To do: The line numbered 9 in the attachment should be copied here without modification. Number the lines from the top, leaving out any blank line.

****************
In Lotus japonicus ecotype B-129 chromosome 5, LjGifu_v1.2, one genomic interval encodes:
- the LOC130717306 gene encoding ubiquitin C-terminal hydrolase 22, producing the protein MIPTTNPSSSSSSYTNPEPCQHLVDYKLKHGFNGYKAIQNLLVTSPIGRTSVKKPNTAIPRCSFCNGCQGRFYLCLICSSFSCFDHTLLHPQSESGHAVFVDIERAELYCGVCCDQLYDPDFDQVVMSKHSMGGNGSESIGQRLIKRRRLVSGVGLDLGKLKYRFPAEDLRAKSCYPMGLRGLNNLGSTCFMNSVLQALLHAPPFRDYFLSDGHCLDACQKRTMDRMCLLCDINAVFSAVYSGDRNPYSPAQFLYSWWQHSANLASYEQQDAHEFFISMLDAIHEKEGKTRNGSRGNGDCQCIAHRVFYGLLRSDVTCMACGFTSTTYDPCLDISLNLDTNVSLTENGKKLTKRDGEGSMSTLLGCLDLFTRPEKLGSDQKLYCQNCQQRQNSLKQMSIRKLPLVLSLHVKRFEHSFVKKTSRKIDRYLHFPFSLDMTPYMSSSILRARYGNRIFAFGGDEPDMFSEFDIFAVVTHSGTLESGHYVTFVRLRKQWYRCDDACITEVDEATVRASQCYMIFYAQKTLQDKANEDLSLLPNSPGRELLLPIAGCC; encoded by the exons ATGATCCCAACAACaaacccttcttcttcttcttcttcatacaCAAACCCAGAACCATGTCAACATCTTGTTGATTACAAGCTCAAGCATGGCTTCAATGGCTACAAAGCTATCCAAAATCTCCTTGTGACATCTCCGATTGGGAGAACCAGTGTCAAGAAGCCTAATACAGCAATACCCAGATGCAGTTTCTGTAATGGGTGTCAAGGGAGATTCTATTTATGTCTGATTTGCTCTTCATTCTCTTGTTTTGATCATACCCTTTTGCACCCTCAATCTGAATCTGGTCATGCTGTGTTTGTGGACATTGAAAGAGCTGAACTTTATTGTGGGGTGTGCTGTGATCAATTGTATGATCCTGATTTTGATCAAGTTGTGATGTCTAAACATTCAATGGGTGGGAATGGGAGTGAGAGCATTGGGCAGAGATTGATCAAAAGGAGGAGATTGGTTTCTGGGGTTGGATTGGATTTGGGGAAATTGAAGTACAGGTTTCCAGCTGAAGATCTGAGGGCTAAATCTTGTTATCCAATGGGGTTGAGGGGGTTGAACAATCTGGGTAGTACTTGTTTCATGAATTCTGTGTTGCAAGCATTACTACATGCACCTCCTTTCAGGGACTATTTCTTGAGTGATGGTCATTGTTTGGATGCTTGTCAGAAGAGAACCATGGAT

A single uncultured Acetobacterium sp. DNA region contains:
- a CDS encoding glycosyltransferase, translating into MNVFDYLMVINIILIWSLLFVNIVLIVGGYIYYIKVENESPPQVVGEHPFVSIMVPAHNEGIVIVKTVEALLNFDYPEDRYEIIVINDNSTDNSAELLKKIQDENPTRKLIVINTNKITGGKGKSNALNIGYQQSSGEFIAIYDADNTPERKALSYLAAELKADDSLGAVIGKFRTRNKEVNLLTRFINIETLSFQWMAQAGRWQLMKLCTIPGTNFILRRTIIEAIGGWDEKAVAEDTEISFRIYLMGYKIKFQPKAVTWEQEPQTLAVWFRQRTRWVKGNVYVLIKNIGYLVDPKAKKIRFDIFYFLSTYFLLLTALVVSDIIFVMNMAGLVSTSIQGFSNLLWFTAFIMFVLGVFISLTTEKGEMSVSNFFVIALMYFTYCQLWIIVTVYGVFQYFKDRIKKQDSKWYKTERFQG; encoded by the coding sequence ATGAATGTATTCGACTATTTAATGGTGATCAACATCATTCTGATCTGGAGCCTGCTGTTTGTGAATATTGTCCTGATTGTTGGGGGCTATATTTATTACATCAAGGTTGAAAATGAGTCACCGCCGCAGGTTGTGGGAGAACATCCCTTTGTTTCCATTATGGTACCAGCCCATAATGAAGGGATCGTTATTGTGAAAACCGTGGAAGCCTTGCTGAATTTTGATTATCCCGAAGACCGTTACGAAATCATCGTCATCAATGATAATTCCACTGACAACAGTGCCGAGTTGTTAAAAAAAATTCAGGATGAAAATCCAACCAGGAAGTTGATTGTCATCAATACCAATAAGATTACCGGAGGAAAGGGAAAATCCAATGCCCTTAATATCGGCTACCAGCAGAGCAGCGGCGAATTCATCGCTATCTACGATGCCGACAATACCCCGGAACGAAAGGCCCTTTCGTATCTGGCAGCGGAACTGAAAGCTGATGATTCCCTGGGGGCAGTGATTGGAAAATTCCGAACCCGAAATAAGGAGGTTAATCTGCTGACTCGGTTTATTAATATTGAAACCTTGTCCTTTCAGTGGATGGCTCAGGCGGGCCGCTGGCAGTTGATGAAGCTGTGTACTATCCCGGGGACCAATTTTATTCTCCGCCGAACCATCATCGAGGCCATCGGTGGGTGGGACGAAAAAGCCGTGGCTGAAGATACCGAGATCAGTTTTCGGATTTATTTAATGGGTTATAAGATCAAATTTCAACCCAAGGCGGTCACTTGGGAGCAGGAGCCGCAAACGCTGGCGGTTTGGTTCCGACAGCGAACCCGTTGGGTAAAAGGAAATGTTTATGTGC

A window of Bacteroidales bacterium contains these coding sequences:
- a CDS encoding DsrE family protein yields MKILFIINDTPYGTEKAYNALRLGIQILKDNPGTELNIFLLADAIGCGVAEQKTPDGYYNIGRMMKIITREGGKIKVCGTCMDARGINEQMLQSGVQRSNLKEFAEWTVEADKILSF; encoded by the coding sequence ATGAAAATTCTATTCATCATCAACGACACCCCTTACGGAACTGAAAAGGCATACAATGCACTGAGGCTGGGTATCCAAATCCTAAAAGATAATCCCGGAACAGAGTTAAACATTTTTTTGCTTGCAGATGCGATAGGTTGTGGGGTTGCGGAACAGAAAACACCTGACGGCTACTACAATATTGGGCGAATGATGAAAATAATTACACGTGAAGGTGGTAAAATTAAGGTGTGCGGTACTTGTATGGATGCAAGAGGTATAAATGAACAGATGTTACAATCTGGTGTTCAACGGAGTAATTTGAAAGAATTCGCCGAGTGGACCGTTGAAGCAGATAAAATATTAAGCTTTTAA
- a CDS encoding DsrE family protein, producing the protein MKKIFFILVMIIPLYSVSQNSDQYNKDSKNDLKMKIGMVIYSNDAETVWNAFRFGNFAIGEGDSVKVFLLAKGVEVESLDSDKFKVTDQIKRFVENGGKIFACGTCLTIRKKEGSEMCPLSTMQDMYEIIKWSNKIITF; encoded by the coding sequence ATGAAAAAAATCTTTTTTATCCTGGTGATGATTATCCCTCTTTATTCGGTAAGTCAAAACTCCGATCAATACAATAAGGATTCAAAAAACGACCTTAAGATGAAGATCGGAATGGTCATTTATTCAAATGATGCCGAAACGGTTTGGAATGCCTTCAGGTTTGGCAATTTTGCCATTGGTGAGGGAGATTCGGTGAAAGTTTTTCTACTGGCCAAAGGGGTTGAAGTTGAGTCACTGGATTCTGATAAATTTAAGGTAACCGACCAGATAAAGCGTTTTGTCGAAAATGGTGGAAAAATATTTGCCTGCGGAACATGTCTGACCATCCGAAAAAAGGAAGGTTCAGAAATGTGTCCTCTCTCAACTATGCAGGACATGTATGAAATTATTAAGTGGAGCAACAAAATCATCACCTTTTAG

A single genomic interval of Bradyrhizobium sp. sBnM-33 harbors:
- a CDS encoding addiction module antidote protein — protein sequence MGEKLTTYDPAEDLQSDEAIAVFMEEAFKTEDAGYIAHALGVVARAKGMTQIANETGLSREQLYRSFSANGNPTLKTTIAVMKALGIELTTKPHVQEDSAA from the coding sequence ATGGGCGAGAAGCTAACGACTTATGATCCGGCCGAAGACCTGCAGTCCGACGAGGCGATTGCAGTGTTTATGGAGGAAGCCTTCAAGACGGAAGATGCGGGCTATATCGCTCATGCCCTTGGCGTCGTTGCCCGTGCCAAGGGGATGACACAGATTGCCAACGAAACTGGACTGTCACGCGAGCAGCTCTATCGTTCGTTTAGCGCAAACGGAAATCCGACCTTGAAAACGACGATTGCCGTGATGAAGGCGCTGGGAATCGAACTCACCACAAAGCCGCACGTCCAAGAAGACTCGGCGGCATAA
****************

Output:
- a CDS encoding addiction module antidote protein — protein sequence MGEKLTTYDPAEDLQSDEAIAVFMEEAFKTEDAGYIAHALGVVARAKGMTQIANETGLSREQLYRSFSANGNPTLKTTIAVMKALGIELTTKPHVQEDSAA from the coding sequence ATGGGCGAGAAGCTAACGACTTATGATCCGGCCGAAGACCTGCAGTCCGACGAGGCGATTGCAGTGTTTATGGAGGAAGCCTTCAAGACGGAAGATGCGGGCTATATCGCTCATGCCCTTGGCGTCGTTGCCCGTGCCAAGGGGATGACACAGATTGCCAACGAAACTGGACTGTCACGCGAGCAGCTCTATCGTTCGTTTAGCGCAAACGGAAATCCGACCTTGAAAACGACGATTGCCGTGATGAAGGCGCTGGGAATCGAACTCACCACAAAGCCGCACGTCCAAGAAGACTCGGCGGCATAA